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18 Aug 2005 - 00:45
Last month, the General Medical Council struck off Professor Sir Roy Meadow, the paediatrician, from the medical register. He had given misleading evidence in the criminal prosecution of Sally Clarke, whose two infants died in their cots. When Mrs Clarke was charged with their murder, Sir Roy told the jury that the chances of two successive cot deaths in the one family was “one in 73m”. But although the disciplinary committee heard evidence from distinguished statisticians, it does not appear that they understood the application of probability theory to such cases any better than Sir Roy. The committee found that he had underestimated the incidence of cot deaths, and that he had not taken account of genetic and environmental factors that mean a household that experiences one cot death is more likely than average to suffer another. But even if you recognise these effects, his key conclusion remains valid. It is unlikely that such an accident would have happened at all. It is very unlikely indeed that such an accident could have happened twice in the same family. Of course it is unlikely. The events that give rise to criminal cases are always unlikely, otherwise the courts would be unable to deal with the backlog. If Osama bin Laden is ever brought to justice, the question will not be “is it likely that two aircraft hit the World Trade Center on September 11?” – to which the answer is no – but “given that two aircraft did hit the World Trade Center on September 11, is it likely that bin Laden was responsible?” Confusion of these two separate issues has become known as “the prosecutor’s fallacy”. A cot death in a family increases the probability that there will be another, but a murder in a family may well increase the probability of another murder by even more: wicked parents may continue to be wicked. Sir Roy might have been right to conclude that two cot deaths were more suspicious than one. But the Court of Appeal, releasing Mrs Clarke, was certainly right to have concluded that this statistical evidence could never, on its own, establish guilt beyond reasonable doubt. You should not trust doctors, or lawyers, with probabilities; and be very hesitant about trusting yourself. Adversarial legal proceedings are a bad forum for unravelling technical issues. And we cannot expunge collective responsibility for mistakes by excoriating selected individuals. The business and financial system, more than Bernie Ebbers and Henry Blodget, was to blame for the dotcom boom and bust. Failures in legal processes, rather than over-confident professors, led to the unjust conviction of women such as Sally Clarke.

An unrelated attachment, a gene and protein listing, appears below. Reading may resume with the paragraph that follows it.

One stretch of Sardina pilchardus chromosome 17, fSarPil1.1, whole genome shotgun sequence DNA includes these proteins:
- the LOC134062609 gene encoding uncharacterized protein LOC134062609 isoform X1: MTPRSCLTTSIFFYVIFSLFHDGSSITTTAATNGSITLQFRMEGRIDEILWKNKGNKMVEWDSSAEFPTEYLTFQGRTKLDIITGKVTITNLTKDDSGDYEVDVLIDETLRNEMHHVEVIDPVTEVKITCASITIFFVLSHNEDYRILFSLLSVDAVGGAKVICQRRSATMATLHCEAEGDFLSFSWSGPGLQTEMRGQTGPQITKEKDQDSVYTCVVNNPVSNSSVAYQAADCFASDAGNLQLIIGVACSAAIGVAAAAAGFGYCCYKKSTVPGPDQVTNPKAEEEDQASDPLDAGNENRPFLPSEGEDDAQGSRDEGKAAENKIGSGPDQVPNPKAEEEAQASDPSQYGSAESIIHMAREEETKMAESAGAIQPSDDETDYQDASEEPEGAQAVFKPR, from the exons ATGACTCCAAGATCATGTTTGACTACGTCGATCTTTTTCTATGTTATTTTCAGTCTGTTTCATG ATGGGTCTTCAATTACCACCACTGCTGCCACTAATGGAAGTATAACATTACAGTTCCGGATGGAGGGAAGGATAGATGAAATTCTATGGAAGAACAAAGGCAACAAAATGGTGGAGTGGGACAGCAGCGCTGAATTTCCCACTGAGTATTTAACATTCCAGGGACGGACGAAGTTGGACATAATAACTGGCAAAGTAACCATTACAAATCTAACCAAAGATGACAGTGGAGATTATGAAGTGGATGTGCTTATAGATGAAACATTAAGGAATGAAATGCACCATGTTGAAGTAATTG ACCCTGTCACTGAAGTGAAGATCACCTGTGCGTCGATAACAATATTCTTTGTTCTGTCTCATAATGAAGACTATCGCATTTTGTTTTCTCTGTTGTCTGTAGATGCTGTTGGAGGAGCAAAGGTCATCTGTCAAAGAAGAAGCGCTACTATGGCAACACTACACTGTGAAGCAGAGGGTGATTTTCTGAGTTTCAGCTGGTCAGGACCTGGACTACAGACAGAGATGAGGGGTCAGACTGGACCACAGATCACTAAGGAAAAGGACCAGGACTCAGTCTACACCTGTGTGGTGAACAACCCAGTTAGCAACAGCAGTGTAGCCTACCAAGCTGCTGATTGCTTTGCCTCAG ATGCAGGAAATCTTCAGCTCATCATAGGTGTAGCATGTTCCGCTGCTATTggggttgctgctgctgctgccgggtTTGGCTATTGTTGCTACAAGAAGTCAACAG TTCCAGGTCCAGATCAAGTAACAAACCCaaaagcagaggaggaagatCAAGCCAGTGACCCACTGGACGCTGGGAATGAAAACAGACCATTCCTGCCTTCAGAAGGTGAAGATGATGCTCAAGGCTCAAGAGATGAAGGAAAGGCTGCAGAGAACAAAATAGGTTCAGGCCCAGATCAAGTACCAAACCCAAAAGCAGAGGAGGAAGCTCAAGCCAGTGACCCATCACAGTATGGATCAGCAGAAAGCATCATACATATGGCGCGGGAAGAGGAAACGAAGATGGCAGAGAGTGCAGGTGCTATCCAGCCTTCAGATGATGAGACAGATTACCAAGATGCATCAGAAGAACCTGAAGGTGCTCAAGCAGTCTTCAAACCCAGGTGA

I'm going to add this story to my collection of Cautionary Tales illustrating Why People Should Learn Math. Until today it hadn't occurred to me people should learn math so they don't get their license to practice medicine yanked when they bumble a statistics and probability question in court. Let that be a lesson to us.
low birth weight paradox (& Monty Hall)
Monty Hall, part 2
false positives, part 2
John Kay: We are likely to get probability wrong (subscription only)
Monty Hall diagram from Curious Incident
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